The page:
Mothers of multiples are at a higher risk of experiencing PND – 20% (approximately 1 in 5) mothers of twins and 27% of mothers of triplets are diagnosed by their health professional as suffering from postnatal depression.
Depression can come in different forms, ranging from a short period of mild depression, the ‘baby blues’ which affect almost half of all mothers in the first few days after birth, to a more intense and long-lasting postnatal depression (PND).
The Baby Blues can be described as a brief period of anxiety, sadness and mood swings which occurs in some women after delivering a baby/ies and usually resolves itself within a week.
Postnatal Depression (PND) can be described as depression suffered by a mother following childbirth, typically arising from a combination of psychological adjustment to motherhood, hormonal changes and fatigue. PND often starts within one or two months of giving birth but it can also start several months after having a baby.
PND may begin during pregnancy, with some women tracing their depression back to the positive pregnancy test or finding out they were expecting multiples at the scan. More commonly, you may find PND developing after the babies’ birth, with the baby blues getting progressively worse as time goes on. Other women do not develop PND until much later; often several months after their babies are born.
Fathers and PND Its less commonly known about, but fathers can also experience PND too. Two brave Dad of twins have shared their experiences of PND with us, you can read them here.
How should you expect to feel if you have postnatal depression? There are several symptoms to recognise and these include:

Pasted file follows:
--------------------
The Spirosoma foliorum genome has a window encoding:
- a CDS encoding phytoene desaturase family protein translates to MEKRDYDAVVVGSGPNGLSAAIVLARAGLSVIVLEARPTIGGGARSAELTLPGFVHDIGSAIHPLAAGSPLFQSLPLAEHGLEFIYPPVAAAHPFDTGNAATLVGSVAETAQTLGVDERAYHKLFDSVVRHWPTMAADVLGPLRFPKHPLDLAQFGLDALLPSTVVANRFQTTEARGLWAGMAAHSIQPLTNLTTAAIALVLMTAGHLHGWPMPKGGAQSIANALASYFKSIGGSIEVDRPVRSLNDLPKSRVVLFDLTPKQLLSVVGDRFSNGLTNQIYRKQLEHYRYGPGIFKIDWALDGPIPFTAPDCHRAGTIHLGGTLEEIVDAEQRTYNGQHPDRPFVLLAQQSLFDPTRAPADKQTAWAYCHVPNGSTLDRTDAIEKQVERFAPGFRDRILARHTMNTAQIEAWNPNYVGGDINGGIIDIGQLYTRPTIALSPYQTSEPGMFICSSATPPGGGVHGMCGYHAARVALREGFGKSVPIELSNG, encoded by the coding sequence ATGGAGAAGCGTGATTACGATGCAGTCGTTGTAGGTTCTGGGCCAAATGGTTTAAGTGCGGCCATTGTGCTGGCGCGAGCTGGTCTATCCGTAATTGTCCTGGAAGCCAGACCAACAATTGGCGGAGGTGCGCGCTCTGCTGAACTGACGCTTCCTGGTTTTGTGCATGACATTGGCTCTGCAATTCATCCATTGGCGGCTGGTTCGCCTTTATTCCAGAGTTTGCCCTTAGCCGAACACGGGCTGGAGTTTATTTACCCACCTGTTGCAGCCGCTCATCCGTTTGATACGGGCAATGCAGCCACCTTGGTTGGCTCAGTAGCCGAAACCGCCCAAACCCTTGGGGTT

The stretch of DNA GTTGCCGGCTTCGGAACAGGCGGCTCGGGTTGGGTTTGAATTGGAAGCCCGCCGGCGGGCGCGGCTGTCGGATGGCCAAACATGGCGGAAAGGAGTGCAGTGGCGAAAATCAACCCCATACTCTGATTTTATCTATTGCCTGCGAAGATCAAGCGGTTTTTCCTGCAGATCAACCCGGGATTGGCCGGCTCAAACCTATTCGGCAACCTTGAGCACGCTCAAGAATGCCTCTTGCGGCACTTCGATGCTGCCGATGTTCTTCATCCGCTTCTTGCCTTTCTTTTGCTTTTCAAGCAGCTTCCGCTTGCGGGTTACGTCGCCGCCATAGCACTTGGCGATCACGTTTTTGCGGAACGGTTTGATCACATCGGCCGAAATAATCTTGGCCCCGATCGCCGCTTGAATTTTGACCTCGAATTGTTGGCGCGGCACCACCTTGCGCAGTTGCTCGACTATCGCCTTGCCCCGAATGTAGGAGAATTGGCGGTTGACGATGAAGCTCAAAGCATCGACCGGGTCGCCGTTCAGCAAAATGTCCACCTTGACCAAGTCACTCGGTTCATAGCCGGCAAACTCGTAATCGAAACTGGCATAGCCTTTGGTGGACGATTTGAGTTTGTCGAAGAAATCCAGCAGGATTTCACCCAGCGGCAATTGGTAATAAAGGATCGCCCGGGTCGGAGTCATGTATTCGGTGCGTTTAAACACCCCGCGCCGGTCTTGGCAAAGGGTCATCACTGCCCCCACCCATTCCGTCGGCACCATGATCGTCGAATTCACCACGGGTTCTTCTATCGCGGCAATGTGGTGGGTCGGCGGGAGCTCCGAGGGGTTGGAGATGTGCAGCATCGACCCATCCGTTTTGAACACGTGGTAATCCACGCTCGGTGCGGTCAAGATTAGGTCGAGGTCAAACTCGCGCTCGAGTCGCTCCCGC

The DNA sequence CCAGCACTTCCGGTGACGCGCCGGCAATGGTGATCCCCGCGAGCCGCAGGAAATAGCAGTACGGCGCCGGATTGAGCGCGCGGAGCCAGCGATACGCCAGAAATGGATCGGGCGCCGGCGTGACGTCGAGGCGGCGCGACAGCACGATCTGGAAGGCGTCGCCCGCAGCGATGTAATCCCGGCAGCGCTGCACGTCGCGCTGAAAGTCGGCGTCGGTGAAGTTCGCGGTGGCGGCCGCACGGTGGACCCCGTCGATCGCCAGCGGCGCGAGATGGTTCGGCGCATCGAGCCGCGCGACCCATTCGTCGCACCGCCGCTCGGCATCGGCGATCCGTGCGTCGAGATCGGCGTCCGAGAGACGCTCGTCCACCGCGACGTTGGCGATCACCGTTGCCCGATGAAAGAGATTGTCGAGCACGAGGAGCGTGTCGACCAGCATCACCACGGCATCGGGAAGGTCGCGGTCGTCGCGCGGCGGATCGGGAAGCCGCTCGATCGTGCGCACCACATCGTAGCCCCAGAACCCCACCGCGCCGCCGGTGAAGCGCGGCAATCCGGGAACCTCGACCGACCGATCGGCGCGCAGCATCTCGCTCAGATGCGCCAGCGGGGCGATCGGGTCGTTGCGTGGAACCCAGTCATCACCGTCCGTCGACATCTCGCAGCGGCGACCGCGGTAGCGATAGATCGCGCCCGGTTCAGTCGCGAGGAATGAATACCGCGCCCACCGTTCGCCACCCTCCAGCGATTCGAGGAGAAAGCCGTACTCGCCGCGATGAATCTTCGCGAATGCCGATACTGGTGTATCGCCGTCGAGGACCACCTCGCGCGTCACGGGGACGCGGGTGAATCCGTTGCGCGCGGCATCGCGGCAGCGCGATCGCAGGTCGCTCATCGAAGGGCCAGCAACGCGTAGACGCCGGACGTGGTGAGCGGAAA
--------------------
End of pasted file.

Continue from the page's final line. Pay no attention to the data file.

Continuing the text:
Depression – low mood for prolonged periods of time (a week or more), feeling miserable, sad, worthless
Feeling irritable for a lot of the time
Lack of energy and motivation
Lack of interest in yourself and your new babies
Panic attacks or feeling trapped in your life
Obsessional and inappropriate thoughts
Feeling a failure, that you’re not a good mother
Becoming withdrawn – not wanting to see people
Feeling overwhelmed and unable to cope
Physical signs of tension, such as headaches, stomach pains, or blurred vision
Insomnia and problems sleeping
Changes in appetite - either loss of appetite or, less often, eating more than usual
Loss of interest in sex or intimacy
On their own, these symptoms do not necessarily mean you have PND. If you think you are experiencing postnatal depression, please speak to a health visitor, doctor or midwife who can make a diagnosis, using a screening questionnaire called the Edinburgh Postnatal Depression Score (EPDS).”
For more info on PND please download our PND guide.
Our sincere thanks goes to these two brave mothers who have shared their experiences of PND with us. They are an inspiration to all and we do hope that their stories will encourage other multiple birth mothers and fathers who are struggling, to seek out and get help.
If you are finding things difficult and would like to speak to one of our Twinline volunteer listeners they can provide you with a listening ear. Call our freephone helpline Twinline (which is open every day from 10am-1pm and from 7pm-10pm) on 0800 138 0509 or you can also email Asktwinline@tamba.org.uk
Suzette Jones is a Health & Wellbeing Adviser for the Diocese of Guildford. In these videos Suzette answers some frequently asked questions regarding perinatal mental health for multiple birth mothers and fathers
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